eggs milk cheese on a wood board headed or the freezer

Eggs, Milk and Cheese … in the Freezer?!

I’m sure my supermarket is not the only grocery store with an area in the back similar to the one I call My Bargain Bin. It’s refrigerated and almost always features a few dandy bargains, especially on perishable items approaching that sell-by” date. There are no limits on the number of items I can load into my cart—all of them with ridiculously low, rock-bottom prices.

eggs milk cheese on a wood board headed or the freezer

You may be asking, but Mary, what can we do with all of these perishables to ensure they don’t, well … perish! The answer of course, is to freeze them. Yes, even the eggs, milk, and cheese.

How to Freeze Eggs, Dairy Products, and More


Freeze margarine or butter in the packaging and containers they come in, for up to six months. Thaw in the refrigerator to return to their original texture and quality. You will never know the difference!

Heavy cream, whipped

Once whipped and sweetened, the cream freezes well for 1 to 2 months!

Freezing cream in its liquid state is not recommended because it affects the quality of the product. In most cases, freezing causes changes to the fat, which can lead to poor texture. It’s going to curdle, separate appear quite unappetizing


Unopened eggnog may be frozen for up to 2 months. Thaw in the refrigerator and shake well before serving, as there may be some ingredient separation during freezing.


You can freeze eggs provided you remove them from the shell first. Do not freeze whole eggs in the shell. Simple break them into an ice cube tray if you want them in single-egg portions. Or whisk a number of eggs in a bowl, then portion in your small containers of choice and freeze. Raw eggs can be frozen for up to one year. Thaw in the refrigerator.


Milk may be frozen for as long as 3 months, provided the sealed container is frozen before the best before” date. Skim and low-fat milk freeze better than whole milk. Thaw frozen milk in the refrigerator. The milk will still have the same nutrients, but it may separate. If it does, shake well and consume as soon as possible.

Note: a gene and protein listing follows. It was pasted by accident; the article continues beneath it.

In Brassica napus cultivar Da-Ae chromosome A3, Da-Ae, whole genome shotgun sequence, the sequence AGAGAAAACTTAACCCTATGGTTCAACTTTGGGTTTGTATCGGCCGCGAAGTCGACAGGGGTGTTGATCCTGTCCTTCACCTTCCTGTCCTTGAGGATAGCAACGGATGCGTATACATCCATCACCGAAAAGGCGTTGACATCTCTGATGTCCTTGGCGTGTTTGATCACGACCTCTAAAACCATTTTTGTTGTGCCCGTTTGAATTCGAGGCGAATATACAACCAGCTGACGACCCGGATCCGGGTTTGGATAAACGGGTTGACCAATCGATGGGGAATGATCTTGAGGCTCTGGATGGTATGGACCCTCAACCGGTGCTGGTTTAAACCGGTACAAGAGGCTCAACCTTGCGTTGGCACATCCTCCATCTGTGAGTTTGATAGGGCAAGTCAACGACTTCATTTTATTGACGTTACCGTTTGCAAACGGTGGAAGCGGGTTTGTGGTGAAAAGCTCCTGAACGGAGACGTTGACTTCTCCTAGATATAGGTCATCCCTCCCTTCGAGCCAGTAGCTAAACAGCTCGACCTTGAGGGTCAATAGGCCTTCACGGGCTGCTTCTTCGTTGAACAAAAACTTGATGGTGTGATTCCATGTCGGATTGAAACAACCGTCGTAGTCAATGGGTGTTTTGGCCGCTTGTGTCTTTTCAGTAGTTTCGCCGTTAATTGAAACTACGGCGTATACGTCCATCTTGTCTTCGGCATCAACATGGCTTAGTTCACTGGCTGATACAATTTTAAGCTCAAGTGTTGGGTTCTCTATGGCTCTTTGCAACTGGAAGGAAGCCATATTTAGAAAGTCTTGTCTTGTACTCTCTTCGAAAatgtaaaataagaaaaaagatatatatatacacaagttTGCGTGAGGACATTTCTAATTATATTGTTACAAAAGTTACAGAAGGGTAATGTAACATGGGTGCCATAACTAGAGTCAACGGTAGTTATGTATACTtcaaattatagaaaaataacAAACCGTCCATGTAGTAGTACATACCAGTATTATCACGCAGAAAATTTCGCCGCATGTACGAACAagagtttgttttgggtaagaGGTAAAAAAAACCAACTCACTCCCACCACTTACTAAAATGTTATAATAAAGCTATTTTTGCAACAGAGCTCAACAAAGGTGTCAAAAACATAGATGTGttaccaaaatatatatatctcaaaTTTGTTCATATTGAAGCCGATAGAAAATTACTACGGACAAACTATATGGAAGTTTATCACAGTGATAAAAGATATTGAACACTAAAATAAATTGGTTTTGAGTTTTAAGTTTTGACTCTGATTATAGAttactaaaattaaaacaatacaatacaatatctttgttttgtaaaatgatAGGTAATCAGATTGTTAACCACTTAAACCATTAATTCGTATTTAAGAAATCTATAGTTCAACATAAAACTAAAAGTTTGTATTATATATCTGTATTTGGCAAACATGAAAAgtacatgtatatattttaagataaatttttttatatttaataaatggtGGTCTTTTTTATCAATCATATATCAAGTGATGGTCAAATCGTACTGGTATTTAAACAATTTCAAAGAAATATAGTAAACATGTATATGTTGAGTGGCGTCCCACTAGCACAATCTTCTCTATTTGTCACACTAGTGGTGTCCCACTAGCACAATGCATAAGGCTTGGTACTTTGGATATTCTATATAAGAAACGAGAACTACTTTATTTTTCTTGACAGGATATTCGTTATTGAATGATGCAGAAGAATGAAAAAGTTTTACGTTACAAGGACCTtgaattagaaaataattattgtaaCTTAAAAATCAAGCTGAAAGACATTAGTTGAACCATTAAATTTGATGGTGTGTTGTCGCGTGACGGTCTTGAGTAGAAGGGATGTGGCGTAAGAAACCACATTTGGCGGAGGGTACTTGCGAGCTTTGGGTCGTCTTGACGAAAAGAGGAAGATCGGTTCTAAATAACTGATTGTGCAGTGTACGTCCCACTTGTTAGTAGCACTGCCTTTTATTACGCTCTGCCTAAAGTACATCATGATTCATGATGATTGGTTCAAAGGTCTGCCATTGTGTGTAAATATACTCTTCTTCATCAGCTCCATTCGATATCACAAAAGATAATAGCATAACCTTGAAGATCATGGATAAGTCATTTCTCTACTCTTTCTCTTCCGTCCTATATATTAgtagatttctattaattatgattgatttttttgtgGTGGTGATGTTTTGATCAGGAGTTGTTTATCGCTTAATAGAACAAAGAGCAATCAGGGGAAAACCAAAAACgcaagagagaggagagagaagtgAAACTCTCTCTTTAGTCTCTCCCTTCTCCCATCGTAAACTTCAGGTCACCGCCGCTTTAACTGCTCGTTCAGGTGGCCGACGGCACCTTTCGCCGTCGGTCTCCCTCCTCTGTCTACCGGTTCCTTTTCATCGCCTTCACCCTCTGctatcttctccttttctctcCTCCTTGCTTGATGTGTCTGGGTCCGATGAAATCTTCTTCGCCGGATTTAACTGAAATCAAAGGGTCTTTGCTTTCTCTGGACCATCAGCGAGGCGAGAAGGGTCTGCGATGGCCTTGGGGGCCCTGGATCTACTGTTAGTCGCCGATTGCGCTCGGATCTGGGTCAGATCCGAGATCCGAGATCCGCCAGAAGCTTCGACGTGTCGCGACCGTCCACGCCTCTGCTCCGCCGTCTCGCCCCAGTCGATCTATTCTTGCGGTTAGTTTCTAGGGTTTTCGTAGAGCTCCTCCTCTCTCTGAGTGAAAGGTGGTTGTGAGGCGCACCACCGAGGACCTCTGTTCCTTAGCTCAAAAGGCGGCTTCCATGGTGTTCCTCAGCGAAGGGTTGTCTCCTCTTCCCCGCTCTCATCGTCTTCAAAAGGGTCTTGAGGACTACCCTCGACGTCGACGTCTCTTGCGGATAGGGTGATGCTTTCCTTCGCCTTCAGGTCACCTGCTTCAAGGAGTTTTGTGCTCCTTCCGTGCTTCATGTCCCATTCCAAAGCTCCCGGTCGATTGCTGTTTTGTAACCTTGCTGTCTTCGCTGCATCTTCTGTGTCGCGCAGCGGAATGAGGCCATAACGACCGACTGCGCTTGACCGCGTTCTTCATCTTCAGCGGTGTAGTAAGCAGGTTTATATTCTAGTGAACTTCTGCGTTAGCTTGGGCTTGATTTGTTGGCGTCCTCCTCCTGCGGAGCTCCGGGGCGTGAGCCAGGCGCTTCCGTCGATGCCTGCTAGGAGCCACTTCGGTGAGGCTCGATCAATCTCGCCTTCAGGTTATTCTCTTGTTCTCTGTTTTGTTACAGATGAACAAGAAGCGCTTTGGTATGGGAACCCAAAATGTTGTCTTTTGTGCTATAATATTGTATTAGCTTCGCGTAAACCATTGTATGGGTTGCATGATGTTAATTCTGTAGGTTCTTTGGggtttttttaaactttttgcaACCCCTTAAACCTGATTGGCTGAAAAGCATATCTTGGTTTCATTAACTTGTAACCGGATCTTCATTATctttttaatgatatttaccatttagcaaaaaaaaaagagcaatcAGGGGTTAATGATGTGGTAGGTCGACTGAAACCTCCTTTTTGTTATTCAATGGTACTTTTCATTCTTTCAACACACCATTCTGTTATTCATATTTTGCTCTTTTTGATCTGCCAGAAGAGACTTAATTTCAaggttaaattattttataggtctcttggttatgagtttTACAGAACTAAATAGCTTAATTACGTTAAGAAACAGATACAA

Hard cheese freezes well but changes texture making it nearly impossible to slice. Frozen cheese is great for cooking and to grate. HINT: Grate first, and then freeze.

Meat, fresh

Fresh beef roasts and steaks can be frozen for up to one year if wrapped well to retard freezer burn; pork and lamb up to six months.

Meats, processed

You can freeze bacon, hot dogs, cooked ham, luncheon means and sausage for up to 2 months before these items begin to lose quality and taste.

Poultry, fresh

Whole turkey, chicken, duck, and goose can be frozen for up to one year, provided their original packaging is intact. Poultry pieces, however, should be used within 9 months.


All-purpose flour, whole wheat flour, cornmeal, and other baking staples, including baking powder and baking soda, stay fresh and bug-free indefinitely in the freezer. You will experience no change of texture or taste. Even better? You can ignore the expiration dates.

Coffee and tea

Storing coffee beans in the freezer has long been the method of choice to preserve freshness. But die-hard coffee lovers tell us never to freeze coffee beans or grinds because it changes the flavor from fresh to freezer stale.

No one argues, however, that freezing leftover brewed coffee in ice cube trays to make blended coffee drinks or iced coffee is a great idea. Freeze leftover tea in the same manner and youll have ice” for your iced tea that will not dilute the drink.